A Hyundai Pony, once Canada's favourite hatchback, on sale for $15K

A Quebec dealership is selling a "magnifique" 1986 Hyundai Pony in great condition — a minor miracle considering the car was notorious for rusting over in the Canadian winter.

The Pony was 'like a donkey,' says car writer, 'They were faithful, but they weren't rugged'

A Quebec dealership is selling a Hyundai Pony in great condition — which is a minor miracle considering the extremely popular '80s car was notorious for falling apart in the Canadian winter. (Brossard Hyundai)
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A Quebec dealership is selling a "magnifique" 1986 Hyundai Pony in great condition — which is a minor miracle considering the extremely popular '80s car was notorious for falling apart in the Canadian winter.

The cheap Korean car sold like gangbusters when it first hit the Canadian market, but it's tendency to rust when it came into contact with snow means its popularity quickly waned. 

Now, a shiny, mint-condition, used silver Pony can be yours for $14,995 from the Hyundai dealership in Brossard, Que.

Vancouver car journalist Brendan McAleer — who test drove a Pony for a 2014 article on Driving.ca — told As It Happens host Carol Off about its unique history. Here is part of their conversation.

Why did Canadians have such a love affair with the Hyundai Pony?

The main thing to remember about Canada that unites us all more than anything is that we are really in love with a good bargain. We're really cheap.

This car came out in December of '83 as a 1984 model. It cost $5,994 dollars, and that was thousands less than a Toyota Corolla or a Honda Civic.

And it looked nicer than some of the sort of really inexpensive Eastern European stuff that was available in Canada and not the U.S.

We immediately started buying these things up like crazy. The initial run, I think, was supposed to be 5,000 cars — and they ended up selling 25,000.

The dashboard of a 1986 Hyundai Pony on sale in Brossard, Que. (Brossard Hyundai )

This is in the 1980s, so why do we never see Hyundai Ponys around anymore? 

The problem is that they were good value initially, but they were very disposable cars. They just did not last.

There are some stories about how the door hinges would only open so many times before they would fail.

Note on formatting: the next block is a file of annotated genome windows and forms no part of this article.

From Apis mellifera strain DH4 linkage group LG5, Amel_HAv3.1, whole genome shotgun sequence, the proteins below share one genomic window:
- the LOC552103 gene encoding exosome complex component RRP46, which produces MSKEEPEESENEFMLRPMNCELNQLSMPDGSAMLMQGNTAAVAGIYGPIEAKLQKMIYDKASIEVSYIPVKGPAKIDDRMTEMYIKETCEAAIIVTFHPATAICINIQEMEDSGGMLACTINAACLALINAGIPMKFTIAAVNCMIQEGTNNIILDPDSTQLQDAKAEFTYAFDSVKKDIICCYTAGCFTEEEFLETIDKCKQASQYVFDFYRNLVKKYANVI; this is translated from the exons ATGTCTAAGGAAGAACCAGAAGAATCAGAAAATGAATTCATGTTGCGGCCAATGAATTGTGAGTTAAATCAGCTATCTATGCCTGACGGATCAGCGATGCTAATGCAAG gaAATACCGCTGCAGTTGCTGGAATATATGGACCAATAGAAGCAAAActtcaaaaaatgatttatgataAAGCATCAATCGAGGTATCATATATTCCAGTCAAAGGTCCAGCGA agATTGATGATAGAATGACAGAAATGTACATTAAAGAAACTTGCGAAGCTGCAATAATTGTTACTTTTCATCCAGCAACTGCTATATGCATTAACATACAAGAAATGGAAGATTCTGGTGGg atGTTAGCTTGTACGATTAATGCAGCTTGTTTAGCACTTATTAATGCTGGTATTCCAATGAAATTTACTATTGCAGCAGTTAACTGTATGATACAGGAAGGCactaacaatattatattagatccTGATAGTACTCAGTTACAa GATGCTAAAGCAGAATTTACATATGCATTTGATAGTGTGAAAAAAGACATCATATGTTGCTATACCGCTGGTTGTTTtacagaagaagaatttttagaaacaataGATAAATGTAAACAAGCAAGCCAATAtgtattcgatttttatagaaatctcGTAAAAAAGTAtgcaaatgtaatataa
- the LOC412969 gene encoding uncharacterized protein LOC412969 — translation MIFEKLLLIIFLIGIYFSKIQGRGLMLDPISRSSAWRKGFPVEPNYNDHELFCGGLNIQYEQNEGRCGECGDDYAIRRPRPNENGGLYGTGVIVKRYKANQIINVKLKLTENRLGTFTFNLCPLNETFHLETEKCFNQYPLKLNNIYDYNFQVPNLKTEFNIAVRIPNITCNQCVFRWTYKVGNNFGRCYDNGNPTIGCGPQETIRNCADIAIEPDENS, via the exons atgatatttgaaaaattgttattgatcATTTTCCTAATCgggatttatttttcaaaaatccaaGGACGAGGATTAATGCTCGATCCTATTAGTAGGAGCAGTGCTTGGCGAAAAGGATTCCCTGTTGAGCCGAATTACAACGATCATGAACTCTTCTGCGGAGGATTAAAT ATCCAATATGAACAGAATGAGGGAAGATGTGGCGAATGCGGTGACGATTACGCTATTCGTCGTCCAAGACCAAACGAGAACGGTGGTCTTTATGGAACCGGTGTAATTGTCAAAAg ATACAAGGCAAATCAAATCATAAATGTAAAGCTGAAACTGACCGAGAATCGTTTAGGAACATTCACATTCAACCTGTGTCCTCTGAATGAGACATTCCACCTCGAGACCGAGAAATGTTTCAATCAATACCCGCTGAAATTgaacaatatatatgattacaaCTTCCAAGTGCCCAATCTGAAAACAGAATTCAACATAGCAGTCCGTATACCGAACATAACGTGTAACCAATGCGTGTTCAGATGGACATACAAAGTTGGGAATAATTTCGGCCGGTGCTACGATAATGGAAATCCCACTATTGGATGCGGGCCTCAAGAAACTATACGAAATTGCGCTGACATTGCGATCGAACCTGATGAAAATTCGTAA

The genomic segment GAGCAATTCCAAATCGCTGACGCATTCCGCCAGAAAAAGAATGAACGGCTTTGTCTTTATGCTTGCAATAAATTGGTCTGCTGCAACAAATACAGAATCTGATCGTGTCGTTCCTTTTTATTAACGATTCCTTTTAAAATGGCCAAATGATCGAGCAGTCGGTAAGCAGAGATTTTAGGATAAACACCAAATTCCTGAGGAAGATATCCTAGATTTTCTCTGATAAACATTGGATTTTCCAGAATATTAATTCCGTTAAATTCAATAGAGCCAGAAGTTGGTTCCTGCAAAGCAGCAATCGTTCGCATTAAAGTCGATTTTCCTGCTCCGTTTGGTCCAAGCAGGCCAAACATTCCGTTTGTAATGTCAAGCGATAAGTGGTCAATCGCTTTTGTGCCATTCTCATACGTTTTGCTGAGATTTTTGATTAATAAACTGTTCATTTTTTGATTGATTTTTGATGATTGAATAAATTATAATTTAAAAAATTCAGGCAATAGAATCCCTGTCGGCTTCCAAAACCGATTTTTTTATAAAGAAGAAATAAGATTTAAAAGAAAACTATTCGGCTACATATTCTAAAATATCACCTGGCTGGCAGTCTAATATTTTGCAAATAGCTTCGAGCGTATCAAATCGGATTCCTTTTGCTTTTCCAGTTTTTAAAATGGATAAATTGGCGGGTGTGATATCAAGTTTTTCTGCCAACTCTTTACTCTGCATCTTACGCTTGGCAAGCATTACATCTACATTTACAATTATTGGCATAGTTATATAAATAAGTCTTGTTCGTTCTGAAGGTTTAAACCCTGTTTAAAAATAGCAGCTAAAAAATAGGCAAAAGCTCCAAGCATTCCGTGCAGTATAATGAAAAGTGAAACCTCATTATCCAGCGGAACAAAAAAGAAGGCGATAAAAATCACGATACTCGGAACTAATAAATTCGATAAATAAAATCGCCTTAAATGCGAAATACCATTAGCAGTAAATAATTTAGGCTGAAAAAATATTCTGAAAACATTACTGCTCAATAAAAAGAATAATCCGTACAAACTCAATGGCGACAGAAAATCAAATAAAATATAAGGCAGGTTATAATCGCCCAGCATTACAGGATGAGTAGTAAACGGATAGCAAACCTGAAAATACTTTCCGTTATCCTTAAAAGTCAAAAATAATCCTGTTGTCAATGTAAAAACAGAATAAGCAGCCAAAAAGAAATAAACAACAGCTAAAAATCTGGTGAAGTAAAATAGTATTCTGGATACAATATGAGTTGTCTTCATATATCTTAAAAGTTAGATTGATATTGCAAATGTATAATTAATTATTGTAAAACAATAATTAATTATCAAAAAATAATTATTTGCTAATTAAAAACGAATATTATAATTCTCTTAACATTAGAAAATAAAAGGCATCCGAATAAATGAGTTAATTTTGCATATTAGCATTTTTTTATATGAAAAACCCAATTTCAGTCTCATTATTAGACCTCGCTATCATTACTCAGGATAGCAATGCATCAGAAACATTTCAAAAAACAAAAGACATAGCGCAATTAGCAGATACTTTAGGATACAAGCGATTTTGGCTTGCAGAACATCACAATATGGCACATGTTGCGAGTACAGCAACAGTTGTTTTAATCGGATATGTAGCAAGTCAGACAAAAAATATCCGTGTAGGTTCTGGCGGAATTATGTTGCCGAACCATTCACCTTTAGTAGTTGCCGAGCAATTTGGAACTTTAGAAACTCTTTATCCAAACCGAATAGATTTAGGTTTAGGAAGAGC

The Hyundai Pony was sort of a 1970s car with a facelift on it. So it just kind of fell apart.

You wrote at one point that if you listened carefully, you could actually hear them rusting.

Back east, they didn't like the winters.

Apparently they were pretty good at starting up in cold weather.

They were ... like a donkey. They just kept going. They were faithful, but they weren't rugged. They just kind of fell apart in people's hands.

Cloth seats, a cassette player and a cup holder are among the Pony's selling points. (Brossard Hyundai)

Just a few years ago though, you actually got hold of a Pony. How did it handle? 

The surprising thing, I think, was that it was actually pretty good. It had a 70-horsepower engine, so it was by modern standards, very slow.

It did not have the optional tachometer; it was a manual.

It had a clock instead, and I believe somebody chimed in and said based on the zero to 60 [mph], maybe a calendar would have been more appropriate. 

Is it tempting? Can you see that might be something you want to buy — a mint-condition Hyundai Pony? 

I recognize that I have pretty weird taste in cars compared to, like, what a normal person would have.

But, it's not tempting to me because it's not part of my childhood. I was still watching Fraggle Rock when the Pony came out.

But I do think that it wouldn't surprise me that it became part of somebody else's collection or that in this case, it's in a dealership as a preserved piece of history.

The car that I drove had actually been purchased from its original owner by a Korean man who had immigrated to Vancouver, and he was actually taking the car back to Korea because his dad had had one.

In Korea, Hyundai in particular is very proud of the Pony because it was sort of the start of their automotive industry.

A dealership in Quebec has put a rare 1986 Pony — in what they describe as 'magnifique' condition — up for sale. (Brossard Hyundai )

Special features are that it has cloth seats, a cassette player and a cup holder. Those are the only three features that are advertised here. I guess that's about it? 

The original ad in the Pony, when it debuted, they actually made a big deal of the fact that the carpeting in the car was the whole car, that you actually had carpet in your trunk.

I think they said something like, "You have full interior carpeting from the tip of the driver's toe to the end of the cargo space." And that it had a rear window defroster. 

Again, our standards were very low in the '80s. Like, we didn't have any of this stuff. 

Written by Sheena Goodyear with files from Samantha Lui and Kate Swoger. Produced by Kate Swoger. Q&A has been edited for length and clarity. 

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